International Meeting for Autism Research (London, May 15-17, 2008): Modeling reciprocal social interactions, and communication, in mice

Modeling reciprocal social interactions, and communication, in mice

Saturday, May 17, 2008
Champagne Terrace/Bordeaux (Novotel London West)
D. C. Blanchard , Pacific Biosciences Research Center, and, Dept. of Genetics & Molecular Biology, John A. Burns School of Medicine, University of Hawaii, Honolulu, HI
H. Arakawa , Pacific Biosciences Research Center, University of Hawaii, Honolulu, HI
R. J. Blanchard , Psychology, University of Hawaii, Honolulu, HI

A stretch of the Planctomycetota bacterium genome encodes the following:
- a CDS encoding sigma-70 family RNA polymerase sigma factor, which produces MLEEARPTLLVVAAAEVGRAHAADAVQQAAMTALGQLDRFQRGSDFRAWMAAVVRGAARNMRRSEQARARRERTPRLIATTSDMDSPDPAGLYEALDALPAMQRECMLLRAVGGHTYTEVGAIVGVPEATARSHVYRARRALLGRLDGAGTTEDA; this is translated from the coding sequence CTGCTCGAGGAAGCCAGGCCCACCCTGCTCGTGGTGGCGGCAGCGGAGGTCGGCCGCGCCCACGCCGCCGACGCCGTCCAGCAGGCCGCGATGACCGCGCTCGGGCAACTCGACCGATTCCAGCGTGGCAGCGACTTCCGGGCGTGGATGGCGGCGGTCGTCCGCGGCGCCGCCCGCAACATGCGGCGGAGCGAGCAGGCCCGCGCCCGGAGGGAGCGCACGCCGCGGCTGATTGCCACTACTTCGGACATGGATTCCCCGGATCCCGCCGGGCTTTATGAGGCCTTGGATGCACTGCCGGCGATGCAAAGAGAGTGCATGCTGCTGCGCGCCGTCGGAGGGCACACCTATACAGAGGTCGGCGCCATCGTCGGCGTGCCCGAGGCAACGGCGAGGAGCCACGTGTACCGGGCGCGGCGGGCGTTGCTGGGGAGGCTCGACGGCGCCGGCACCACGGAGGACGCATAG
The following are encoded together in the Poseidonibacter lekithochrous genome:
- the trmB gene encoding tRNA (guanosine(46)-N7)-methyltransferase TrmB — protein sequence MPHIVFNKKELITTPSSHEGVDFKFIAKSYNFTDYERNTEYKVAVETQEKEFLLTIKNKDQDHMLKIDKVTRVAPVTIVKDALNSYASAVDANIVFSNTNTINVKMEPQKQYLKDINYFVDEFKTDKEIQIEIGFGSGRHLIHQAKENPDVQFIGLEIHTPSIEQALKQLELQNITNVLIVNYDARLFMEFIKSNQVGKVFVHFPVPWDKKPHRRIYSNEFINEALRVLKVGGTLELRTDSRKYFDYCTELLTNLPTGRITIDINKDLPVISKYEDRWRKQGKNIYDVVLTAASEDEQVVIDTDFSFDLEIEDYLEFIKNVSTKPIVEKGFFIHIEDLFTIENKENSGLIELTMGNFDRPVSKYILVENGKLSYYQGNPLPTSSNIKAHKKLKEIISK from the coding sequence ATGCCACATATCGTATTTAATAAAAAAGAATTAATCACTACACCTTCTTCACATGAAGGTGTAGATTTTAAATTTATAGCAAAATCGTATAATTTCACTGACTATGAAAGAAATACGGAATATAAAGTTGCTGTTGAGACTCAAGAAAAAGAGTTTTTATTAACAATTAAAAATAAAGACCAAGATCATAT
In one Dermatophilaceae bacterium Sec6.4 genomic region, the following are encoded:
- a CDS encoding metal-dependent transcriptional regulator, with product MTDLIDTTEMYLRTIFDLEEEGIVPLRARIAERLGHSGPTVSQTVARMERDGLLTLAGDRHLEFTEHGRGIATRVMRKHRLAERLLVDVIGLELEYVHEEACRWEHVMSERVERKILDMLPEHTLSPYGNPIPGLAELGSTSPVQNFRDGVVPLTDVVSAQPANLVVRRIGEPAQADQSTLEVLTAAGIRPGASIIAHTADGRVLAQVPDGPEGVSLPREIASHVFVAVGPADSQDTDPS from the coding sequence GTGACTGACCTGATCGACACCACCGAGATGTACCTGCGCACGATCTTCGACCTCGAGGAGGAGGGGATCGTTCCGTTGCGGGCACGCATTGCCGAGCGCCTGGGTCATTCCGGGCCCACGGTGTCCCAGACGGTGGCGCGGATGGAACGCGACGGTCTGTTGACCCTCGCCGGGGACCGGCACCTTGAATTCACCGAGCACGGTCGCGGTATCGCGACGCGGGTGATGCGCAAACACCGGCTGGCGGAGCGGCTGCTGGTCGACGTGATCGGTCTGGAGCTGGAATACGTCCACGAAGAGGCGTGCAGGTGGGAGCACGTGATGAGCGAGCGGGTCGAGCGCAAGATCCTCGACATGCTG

Background: Autism is defined in terms of three symptom groupings; deficiencies in reciprocal social interactions, deficiencies in communication, and the presence of restricted or ritualized behaviors. These three are not well correlated, nor do they necessarily respond similarly to treatment, suggesting that they may be under the control of different genetic and environmental mechanisms. Objectives: These factors indicate the desirability of selection and analysis of animal models that provide independent measures of the behaviors involved in these groupings. This abstract reflects a program of development of models of social interaction and communication. Methods: An ethological model of reciprocal social interaction involves C57BL/6J mice housed in stable groups in Visible Burrow Systems. Major measures include huddling during both active and inactive diurnal cycles, and approaches of mice, analyzed in terms of specific trajectory. An additional program on scent marking analyzes this major communication system in mice and protocol variations within the scent marking paradigm enable assessment of multiple aspects of commication in this species. Results: (VBS) Approaches from the rear elicit flight in the recipient suggesting that this is a nonamicable form of approach, whereas approaches from the front do not result in flight. Further, the response of the recipient to frontal approach provides further information about the reciprocity of the interaction. (Scent marking) Communication in mice can be precisely and selectively measured by scent marking, and the behavioral response to urinary scent marks. We provide data assessing social communication; responsivity to social signals; social recognition; social and nonsocial learning. Conclusions: These results suggest that behaviors directly relevant to the major symptom-groupings of autism can be characterized in mice. Mice showing variation in these behaviors are not autistic, but such behaviors can provide a highly relevant approach to analysis of genetic and experimental factors modulating these behaviors in autistic individuals.